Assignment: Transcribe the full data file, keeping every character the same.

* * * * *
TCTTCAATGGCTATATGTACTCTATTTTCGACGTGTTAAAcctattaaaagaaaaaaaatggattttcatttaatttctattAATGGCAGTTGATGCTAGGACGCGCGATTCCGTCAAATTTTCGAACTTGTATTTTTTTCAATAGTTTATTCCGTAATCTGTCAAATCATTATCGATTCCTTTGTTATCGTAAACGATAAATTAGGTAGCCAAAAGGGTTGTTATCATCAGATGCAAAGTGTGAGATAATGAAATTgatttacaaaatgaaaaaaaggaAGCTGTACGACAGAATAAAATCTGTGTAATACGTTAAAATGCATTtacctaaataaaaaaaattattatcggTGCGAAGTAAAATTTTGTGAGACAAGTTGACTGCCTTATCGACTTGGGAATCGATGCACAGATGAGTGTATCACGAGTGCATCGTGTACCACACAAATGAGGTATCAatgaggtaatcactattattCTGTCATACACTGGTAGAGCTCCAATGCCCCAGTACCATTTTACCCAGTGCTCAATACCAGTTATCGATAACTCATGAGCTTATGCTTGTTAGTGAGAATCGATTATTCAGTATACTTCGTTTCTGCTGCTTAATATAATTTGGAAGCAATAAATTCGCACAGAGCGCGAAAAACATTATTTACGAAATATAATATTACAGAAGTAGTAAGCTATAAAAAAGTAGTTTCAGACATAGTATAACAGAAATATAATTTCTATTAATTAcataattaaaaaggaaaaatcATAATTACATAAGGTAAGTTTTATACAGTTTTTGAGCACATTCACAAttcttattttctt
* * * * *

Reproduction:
TCTTCAATGGCTATATGTACTCTATTTTCGACGTGTTAAAcctattaaaagaaaaaaaatggattttcatttaatttctattAATGGCAGTTGATGCTAGGACGCGCGATTCCGTCAAATTTTCGAACTTGTATTTTTTTCAATAGTTTATTCCGTAATCTGTCAAATCATTATCGATTCCTTTGTTATCGTAAACGATAAATTAGGTAGCCAAAAGGGTTGTTATCATCAGATGCAAAGTGTGAGATAATGAAATTgatttacaaaatgaaaaaaaggaAGCTGTACGACAGAATAAAATCTGTGTAATACGTTAAAATGCATTtacctaaataaaaaaaattattatcggTGCGAAGTAAAATTTTGTGAGACAAGTTGACTGCCTTATCGACTTGGGAATCGATGCACAGATGAGTGTATCACGAGTGCATCGTGTACCACACAAATGAGGTATCAatgaggtaatcactattattCTGTCATACACTGGTAGAGCTCCAATGCCCCAGTACCATTTTACCCAGTGCTCAATACCAGTTATCGATAACTCATGAGCTTATGCTTGTTAGTGAGAATCGATTATTCAGTATACTTCGTTTCTGCTGCTTAATATAATTTGGAAGCAATAAATTCGCACAGAGCGCGAAAAACATTATTTACGAAATATAATATTACAGAAGTAGTAAGCTATAAAAAAGTAGTTTCAGACATAGTATAACAGAAATATAATTTCTATTAATTAcataattaaaaaggaaaaatcATAATTACATAAGGTAAGTTTTATACAGTTTTTGAGCACATTCACAAttcttattttctt